Ten Churches Vandalized in Single Day as Anti-Christian Church Burnings Surge in Canada

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Screenshot (WION/YouTube)

Ten churches in Alberta were vandalised in a single day as Canada continues to see churches, primarily Roman Catholic, burned to the ground in several provinces over the past month.

More than ten churches in the province of Alberta were vandalised on Canada’s national holiday of Canada Day, or Dominion Day, on Thursday, with most being vandalised with red paint in an apparent protest against the Roman Catholic church’s role in the Canadian residential school system.

According to a report from the BBC, at least one of the churches vandalised was an African Evangelical church that primarily catered to African refugees who had fled their home countries, often due to churches being burned down and anti-Christian persecution.

“These folks came to Canada with the hope that they could practise their faith peacefully,” Alberta conservative Premier Jason Kenney said, adding: “Some of them are traumatised by such attacks.”

Calgary Police also commented on the various acts of vandalism, noting that one of the churches had a window smashed and that paint that been thrown inside the church as well.

The vandalism attacks come after a wave of churches, some a century or more old, being burned to the ground in suspicious fires in several Canadian provinces. Just days prior to the acts of vandalism, a church in Morinville, Alberta, caught fire and was reduced to ruins. Local police have stated that they are treating the incident as a suspected arson attack.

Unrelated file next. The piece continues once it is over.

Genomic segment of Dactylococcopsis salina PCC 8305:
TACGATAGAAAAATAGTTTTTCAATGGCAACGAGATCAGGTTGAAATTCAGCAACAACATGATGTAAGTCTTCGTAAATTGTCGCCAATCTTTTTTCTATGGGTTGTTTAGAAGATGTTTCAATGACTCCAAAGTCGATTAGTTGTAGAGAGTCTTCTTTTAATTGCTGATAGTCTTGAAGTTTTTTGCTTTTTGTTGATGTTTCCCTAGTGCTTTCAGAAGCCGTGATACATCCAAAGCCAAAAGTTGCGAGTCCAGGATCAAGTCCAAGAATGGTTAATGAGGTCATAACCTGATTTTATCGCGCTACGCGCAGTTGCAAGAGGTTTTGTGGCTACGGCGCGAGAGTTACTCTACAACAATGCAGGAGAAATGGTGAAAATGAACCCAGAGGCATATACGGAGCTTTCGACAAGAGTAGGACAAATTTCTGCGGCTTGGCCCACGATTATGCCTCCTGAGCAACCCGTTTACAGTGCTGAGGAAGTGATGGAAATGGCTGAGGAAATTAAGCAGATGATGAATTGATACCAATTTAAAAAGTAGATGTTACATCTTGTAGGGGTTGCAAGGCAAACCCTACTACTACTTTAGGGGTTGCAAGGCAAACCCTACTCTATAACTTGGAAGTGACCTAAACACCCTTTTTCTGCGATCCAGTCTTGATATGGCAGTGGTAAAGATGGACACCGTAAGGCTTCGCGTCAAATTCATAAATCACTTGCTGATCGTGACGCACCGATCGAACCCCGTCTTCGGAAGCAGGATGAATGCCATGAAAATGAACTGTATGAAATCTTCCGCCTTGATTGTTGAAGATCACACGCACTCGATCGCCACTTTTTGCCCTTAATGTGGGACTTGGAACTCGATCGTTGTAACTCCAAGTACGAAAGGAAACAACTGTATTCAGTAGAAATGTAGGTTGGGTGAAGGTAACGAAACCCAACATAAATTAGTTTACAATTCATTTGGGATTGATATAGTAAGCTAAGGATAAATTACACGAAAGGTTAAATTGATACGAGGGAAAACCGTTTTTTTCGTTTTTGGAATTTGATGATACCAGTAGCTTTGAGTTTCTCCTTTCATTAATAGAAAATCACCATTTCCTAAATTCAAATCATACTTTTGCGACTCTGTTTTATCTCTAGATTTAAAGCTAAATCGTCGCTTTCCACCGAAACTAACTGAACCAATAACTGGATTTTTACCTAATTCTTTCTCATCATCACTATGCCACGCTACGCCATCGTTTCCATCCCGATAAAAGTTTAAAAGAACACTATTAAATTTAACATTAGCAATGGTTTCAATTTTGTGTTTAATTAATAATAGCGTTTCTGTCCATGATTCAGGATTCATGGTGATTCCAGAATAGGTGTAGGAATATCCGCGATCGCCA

Premier Kenney later attended the scene of the suspected arson and stated that it “appears to have been a criminal act of hate-inspired violence.”

On June 14th, the 204-year-old St. John’s Anglican Church caught fire on the Six Nations First Nations reserve in Ontario, with a local linking the inferno to protests over the graves discovered in Kamloops.

The Sacred Heart Church in Penticton and St Gregory’s Church on Osoyoos Indian Band lands, both more than 100 years old, were immolated just weeks later, with the Royal Canadian Mounted Police (RCMP) disclosing that both fires were suspicious.

Earlier this week, RCMP reported that two more churches, St. Ann’s Catholic Church on the Upper Similkameen Indian Band and the Chopaka Catholic Church on the Lower Similkameen Indian Band, had been destroyed by fire.

Another church, St. Paul’s Anglican Church on the Gitwangak Indian Band’s land in northwestern British Columbia, also caught fire last Saturday, becoming the fifth church in the province to go up in flames in just a week.

In southern Alberta, police reported that the Siksika First Nation Catholic Church had caught fire in a suspected arson attack. The local fire department extinguished the fire before it caused extensive damage.

Mobs have also ripped down statues of Queen Elizabeth II and her ancestor Queen Victoria in front of the Manitoba Legislature in recent days, and destroyed a statue of British explorer Captain Cook — all with no obvious interference from the authorities.

The incidents are thought by some to be related to the discovery of hundreds of unmarked graves at residential school sites over the last several weeks.

Some news outlets have erroneously described the unmarked graves as “mass graves”, although the BBC conceded that, in fact, at least some “Burial plots used to be marked with wooden crosses that crumbled over the years”.

Follow Chris Tomlinson on Twitter at @TomlinsonCJ or email at ctomlinson(at)breitbart.com

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